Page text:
Check your Calendar.
Get out your personal calendar. Mark down onto your meal planning sheet anything that might impact any of the meals you intend to plan. Appointments, school breaks, out of town guests, clinic days, therapy, whatever. At my house, pretty much everything might impact my meal plans, so I tend to basically copy my personal calendar onto my meal planning sheets, using abbreviations. The purpose isn’t to use the meal planning sheets as a calendar, but rather to remember the other things happening in my life as I plan out meals.
I think this is one of the primary steps that most people leave out. Your daily schedule really does impact your meal planning – don’t skip this.

Greatest Hits Recipes
Grab (either physically or mentally) your list of sure-fire hits and mostly sure-fire hits. Meals you have tried that most people ate more or less willingly, and that use ingredients you either commonly have or can easily get.

Take a Minute to Honestly Consider Yourself
Be honest about your ability and willingness to cook. I don’t mean whether you’re a good cook, though obviously you should only pick meals and recipes within your skill set unless you love cooking and learning new things at 6:00 at night with your kids being terrorists.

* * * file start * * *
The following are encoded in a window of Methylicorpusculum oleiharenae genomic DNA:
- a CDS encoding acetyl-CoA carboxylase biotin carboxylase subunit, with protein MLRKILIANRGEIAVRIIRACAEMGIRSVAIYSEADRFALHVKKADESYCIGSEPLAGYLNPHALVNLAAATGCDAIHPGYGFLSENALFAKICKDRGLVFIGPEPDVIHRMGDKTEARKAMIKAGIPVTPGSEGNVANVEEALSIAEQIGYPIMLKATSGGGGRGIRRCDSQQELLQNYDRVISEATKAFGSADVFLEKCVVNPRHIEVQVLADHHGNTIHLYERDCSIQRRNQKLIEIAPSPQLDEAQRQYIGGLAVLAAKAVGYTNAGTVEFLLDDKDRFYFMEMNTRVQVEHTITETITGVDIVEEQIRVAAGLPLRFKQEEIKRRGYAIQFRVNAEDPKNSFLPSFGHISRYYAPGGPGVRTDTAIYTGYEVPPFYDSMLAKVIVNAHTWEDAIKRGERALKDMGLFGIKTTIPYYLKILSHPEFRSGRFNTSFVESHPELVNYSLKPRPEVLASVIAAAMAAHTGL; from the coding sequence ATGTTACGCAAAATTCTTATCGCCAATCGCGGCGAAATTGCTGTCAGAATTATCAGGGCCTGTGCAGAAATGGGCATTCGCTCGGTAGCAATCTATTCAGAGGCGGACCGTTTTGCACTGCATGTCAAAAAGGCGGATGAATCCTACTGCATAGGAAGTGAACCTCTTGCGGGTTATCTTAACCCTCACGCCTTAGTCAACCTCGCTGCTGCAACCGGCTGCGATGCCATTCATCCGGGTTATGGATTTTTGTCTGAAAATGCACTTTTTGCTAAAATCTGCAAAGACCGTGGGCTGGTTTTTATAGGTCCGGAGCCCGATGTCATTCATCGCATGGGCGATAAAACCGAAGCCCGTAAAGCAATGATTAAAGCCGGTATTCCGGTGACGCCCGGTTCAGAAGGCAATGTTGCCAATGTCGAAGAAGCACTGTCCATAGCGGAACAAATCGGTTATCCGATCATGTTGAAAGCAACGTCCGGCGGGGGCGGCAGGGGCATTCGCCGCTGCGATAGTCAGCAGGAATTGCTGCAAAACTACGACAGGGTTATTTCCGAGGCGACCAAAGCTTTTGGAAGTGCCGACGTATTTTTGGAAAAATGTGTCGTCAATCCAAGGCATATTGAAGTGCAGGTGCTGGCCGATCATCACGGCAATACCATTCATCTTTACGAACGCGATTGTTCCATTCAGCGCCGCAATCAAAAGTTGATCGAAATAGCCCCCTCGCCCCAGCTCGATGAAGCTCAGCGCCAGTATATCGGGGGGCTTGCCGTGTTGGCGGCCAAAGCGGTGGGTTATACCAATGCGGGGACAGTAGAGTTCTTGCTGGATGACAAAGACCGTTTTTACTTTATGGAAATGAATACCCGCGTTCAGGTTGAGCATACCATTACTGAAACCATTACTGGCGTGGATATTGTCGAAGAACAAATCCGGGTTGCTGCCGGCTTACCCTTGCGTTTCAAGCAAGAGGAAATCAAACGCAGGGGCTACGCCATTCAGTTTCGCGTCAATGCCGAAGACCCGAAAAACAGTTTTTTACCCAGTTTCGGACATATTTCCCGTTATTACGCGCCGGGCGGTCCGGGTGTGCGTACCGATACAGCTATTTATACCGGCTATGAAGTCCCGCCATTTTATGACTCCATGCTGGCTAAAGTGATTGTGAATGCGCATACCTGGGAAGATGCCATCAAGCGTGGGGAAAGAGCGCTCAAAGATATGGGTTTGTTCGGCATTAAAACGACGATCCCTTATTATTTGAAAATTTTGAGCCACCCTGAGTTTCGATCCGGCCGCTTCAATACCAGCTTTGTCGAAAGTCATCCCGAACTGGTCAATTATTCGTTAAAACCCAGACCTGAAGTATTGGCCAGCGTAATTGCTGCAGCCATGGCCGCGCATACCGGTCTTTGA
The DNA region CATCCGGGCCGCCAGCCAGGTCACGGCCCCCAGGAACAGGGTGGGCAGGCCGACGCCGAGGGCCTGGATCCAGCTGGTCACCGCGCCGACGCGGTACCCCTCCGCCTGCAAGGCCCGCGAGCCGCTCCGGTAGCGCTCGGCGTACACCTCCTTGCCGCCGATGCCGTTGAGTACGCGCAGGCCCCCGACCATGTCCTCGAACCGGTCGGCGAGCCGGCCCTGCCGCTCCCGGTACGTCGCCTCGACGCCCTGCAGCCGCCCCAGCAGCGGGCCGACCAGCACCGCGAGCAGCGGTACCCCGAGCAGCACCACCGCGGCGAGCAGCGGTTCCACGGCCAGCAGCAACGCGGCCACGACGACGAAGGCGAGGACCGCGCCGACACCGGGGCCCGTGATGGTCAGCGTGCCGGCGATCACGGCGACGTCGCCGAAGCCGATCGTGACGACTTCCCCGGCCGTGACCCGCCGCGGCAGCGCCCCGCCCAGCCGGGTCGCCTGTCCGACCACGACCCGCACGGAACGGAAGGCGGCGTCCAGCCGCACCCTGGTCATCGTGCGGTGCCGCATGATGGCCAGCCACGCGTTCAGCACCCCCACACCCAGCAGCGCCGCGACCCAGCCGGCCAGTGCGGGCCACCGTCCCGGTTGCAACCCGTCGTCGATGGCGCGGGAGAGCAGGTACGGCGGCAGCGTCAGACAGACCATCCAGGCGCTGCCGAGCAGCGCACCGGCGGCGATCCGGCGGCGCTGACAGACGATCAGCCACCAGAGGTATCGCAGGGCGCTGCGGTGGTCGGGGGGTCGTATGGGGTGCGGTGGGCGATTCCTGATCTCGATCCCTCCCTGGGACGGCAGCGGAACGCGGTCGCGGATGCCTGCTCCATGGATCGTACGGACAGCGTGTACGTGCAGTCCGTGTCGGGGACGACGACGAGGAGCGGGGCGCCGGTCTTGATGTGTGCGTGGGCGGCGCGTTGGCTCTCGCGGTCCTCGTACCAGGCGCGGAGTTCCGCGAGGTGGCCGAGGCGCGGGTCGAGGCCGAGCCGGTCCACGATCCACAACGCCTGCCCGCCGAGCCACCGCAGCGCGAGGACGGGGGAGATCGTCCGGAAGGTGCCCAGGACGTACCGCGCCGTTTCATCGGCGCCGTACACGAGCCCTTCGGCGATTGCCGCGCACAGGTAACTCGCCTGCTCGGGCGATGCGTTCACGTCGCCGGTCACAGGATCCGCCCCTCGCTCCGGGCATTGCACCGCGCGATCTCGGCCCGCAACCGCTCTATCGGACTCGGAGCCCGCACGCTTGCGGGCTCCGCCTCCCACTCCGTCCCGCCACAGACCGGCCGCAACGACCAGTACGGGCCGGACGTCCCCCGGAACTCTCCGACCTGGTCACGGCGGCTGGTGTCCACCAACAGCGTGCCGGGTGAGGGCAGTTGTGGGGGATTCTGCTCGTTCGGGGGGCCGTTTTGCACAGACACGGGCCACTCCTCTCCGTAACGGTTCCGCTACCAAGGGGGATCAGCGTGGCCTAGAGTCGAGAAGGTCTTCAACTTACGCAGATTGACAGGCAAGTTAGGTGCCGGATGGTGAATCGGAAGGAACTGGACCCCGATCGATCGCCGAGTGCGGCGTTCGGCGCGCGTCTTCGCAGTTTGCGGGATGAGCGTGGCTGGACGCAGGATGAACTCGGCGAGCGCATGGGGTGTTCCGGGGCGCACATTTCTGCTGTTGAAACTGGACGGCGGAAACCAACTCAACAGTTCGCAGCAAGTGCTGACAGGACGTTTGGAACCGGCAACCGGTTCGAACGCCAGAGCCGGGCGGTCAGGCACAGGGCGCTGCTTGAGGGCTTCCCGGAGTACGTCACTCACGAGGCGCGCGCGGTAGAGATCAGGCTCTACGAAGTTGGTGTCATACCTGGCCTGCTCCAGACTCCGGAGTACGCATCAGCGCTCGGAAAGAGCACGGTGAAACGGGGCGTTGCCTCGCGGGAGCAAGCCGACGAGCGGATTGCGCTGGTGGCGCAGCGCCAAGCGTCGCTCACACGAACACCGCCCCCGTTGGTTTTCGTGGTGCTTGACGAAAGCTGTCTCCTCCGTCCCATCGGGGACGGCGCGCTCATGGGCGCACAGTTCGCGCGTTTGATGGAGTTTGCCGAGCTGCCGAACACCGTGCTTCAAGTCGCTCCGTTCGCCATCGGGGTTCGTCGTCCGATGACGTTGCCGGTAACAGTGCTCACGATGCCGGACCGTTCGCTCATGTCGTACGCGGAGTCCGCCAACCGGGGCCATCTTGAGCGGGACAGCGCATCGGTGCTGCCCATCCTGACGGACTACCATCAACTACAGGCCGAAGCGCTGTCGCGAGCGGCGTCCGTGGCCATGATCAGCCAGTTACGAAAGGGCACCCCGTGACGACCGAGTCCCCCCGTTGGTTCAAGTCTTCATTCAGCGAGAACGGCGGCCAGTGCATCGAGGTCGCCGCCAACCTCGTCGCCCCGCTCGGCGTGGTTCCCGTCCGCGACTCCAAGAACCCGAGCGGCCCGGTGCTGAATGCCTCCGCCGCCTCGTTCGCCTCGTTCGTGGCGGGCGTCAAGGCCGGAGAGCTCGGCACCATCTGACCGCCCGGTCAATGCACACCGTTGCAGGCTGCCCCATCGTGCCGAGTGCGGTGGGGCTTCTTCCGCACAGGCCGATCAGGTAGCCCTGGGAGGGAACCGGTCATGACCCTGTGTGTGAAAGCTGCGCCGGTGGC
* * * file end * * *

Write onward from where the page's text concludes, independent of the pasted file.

I mean subjective ability and willingness. For example, after long clinic days, my ability to actually cook is near zero. I’m just wiped out. I plan take-out on those days. Days when we have five local appointments, all spaced just far enough apart to mean that we’re spending the whole day entering and exiting the house impact my willingness to cook much – I plan really easy meals for those days. Grilled cheese with tomato soup, for example. You may notice that certain days of the week are harder for you – I can’t ever seem to cook much on Thursdays, for example. I don’t know why. Our Thursday schedule is usually pretty easy. I’m just kind of over it for the week on Thursday. I have to plan easy things for Thursdays.
This is the other place I think people tend to run into trouble. There’s no shame in admitting “hey, this day looks like it’s going to be a humdinger. I can’t manage more than cereal for dinner.” It’s fine.

Honestly Consider your Family
I talk more about picky eaters below, but on days when you know everyone’s going to be worn out and not at their best, probably don’t plan to serve something that you’re not sure they’ll like, or try something new. The days when everyone’s going to be extra tired and cranky are days for meals you know will go over well.

Use your Kitchen Appliances
Plan to use your kitchen appliances strategically. On days that are busy in the late afternoon but less so in the morning, plan a crock pot meal, for example.